Gloria Gaynor eat your heart out!

Picture this: 27 kids, somewhere around 11 years old, in costumes and make-up, who have spent an hour in the gym playing Hallowe’en games (including those gross-out favourites in which you deliberately stick your hand in cold spaghetti labelled “Intestines”), all excited about Trick-or-Treating to come. They have all (and I mean ALL) brought in candy from home – more candy than my kids collected on their rounds last night. Presumably, the parental thinking behind this was that their particular child could share with classmates – but since every other kid’s parents thought the same thing, each kid has a massive bag of sugar to munch on steadily over the course of the day.
Final ingredient: a substitute teacher. Namely, me.
Oh, and did I mention that their regular teacher left me to assign them 3 pages of math homework due the next day? You don’t understand the concept of “plaintive” until you’ve heard a chorus of kids shouting “but Miss, it’s Hallowe’en!”
But I survived! And from what I hear from the other teachers, and from my aunt, who has been teaching elementary school for, like, ever, Hallowe’en is scary even if you’re not the substitute. So, if I can get through October 31st, I can handle just about any other day.
My day started at 10:10, although I showed up about an hour beforehand to fill out the requisite forms for the school board files (scariest part of Hallowe’en? Starting the day with forms in one’s second language from the federal and provincial tax people). The teacher I was replacing left a very complete set of instructions, so it was relatively easy to get through the various classes. I started in the gym, helping to supervise the activities mentioned above. Then I “helped” the 2nd Grade teacher (in other words, sat in the class while she corrected their homework with them).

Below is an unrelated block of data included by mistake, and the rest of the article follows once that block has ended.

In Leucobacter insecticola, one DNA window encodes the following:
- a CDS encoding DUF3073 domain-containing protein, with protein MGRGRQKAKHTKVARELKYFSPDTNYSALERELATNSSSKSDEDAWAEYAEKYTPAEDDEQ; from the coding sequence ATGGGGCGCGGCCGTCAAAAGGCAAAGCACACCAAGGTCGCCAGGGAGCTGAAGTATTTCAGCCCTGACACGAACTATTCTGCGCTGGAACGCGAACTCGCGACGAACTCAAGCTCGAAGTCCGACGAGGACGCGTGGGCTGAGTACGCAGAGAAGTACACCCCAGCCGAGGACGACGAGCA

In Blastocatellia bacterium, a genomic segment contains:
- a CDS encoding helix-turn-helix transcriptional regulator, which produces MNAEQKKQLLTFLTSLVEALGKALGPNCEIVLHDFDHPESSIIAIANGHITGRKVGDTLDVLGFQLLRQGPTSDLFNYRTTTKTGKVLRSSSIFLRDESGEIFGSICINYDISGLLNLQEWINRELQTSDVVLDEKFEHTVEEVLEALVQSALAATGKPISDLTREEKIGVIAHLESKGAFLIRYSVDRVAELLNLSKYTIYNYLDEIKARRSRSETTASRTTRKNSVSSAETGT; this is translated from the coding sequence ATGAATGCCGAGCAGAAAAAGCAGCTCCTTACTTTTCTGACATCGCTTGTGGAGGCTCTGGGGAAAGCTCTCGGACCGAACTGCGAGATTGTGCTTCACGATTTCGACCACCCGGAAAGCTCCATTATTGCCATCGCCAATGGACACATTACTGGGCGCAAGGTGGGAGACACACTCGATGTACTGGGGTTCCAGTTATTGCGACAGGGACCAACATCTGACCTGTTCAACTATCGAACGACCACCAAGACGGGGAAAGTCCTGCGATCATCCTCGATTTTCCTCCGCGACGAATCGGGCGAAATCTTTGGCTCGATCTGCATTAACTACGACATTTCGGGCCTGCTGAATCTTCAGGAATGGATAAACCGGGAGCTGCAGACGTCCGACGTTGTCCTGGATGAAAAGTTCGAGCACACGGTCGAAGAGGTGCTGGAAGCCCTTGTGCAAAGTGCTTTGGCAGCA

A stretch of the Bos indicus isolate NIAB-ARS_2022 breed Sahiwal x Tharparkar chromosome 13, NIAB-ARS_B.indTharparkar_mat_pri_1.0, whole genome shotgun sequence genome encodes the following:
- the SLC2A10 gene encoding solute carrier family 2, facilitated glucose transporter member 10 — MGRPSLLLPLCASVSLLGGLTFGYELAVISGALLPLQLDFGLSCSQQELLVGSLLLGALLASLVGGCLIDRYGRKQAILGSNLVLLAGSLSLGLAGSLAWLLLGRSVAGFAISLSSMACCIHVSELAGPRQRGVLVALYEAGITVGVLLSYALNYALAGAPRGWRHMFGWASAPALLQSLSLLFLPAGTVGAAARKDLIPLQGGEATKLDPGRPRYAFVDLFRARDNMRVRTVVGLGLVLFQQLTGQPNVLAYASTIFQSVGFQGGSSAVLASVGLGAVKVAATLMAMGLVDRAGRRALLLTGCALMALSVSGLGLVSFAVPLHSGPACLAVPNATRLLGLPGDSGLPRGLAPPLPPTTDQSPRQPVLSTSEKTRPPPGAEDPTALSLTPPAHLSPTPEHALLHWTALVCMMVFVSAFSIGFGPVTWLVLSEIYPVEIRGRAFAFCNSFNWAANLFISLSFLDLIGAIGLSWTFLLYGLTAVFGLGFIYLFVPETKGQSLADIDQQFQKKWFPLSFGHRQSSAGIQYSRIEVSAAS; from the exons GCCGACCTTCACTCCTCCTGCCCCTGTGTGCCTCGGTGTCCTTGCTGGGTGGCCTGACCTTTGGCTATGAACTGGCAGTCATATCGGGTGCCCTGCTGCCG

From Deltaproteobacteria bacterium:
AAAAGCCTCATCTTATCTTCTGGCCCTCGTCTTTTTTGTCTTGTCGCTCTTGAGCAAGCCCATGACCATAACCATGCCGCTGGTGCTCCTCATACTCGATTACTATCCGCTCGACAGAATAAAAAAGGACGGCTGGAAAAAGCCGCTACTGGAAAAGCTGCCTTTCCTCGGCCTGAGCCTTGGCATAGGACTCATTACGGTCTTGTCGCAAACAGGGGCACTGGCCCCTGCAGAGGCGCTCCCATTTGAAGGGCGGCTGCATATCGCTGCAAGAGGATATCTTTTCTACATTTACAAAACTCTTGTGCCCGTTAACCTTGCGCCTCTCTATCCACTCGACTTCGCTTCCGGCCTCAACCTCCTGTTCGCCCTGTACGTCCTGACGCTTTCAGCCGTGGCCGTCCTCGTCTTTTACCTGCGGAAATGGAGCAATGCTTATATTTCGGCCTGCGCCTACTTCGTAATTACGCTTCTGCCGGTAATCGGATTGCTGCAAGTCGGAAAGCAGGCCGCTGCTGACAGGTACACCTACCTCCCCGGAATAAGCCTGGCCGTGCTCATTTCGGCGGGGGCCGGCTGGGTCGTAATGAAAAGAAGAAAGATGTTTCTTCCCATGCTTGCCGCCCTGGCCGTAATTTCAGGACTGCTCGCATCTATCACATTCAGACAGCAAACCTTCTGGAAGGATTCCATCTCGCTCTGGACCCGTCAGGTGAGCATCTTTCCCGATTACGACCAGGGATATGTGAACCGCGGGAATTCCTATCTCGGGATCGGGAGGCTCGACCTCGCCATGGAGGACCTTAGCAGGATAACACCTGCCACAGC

It was only well after 11 a.m. that I finally met “my” class, for a half hour Religion class. Nothing too complex or oppressive, they were working on artwork they made for an anti-violence campaign. After lunch, I helped in the Kindergarten class for an hour, which was fun. The teacher had a great activity – she had a huge pumpkin on lots and lots of the brown paper that no kindergarten class should be without. The kids sat around the pumpkin and took turns pulling out the seeds and pumpkin guts. Then they had to guess how many seeds there were, and then count them all. It was great! Some of the kids were right in there, digging away, and others were squeamish, but not for long. There were 153 seeds.
Finally, I ended the day with the infamous math assignment with the Grade 6 class. We managed to do about half the assignment in class, so they didn’t have quite so much homework. Plus I totally blamed their regular teacher for the homework. I definitely do not want to teach at this level on a permanent basis, but it’s kinda fun to be in that environment once in a while. And the kids were not bad – one boy gave me some of his candy, a girl took my picture (brought the camera for Hallowe’en, I assume) and (this is the part that makes me happiest) the one boy that the other teachers warned me about (and I mean, low whispers in the hallway, sinister type warnings) was an angel.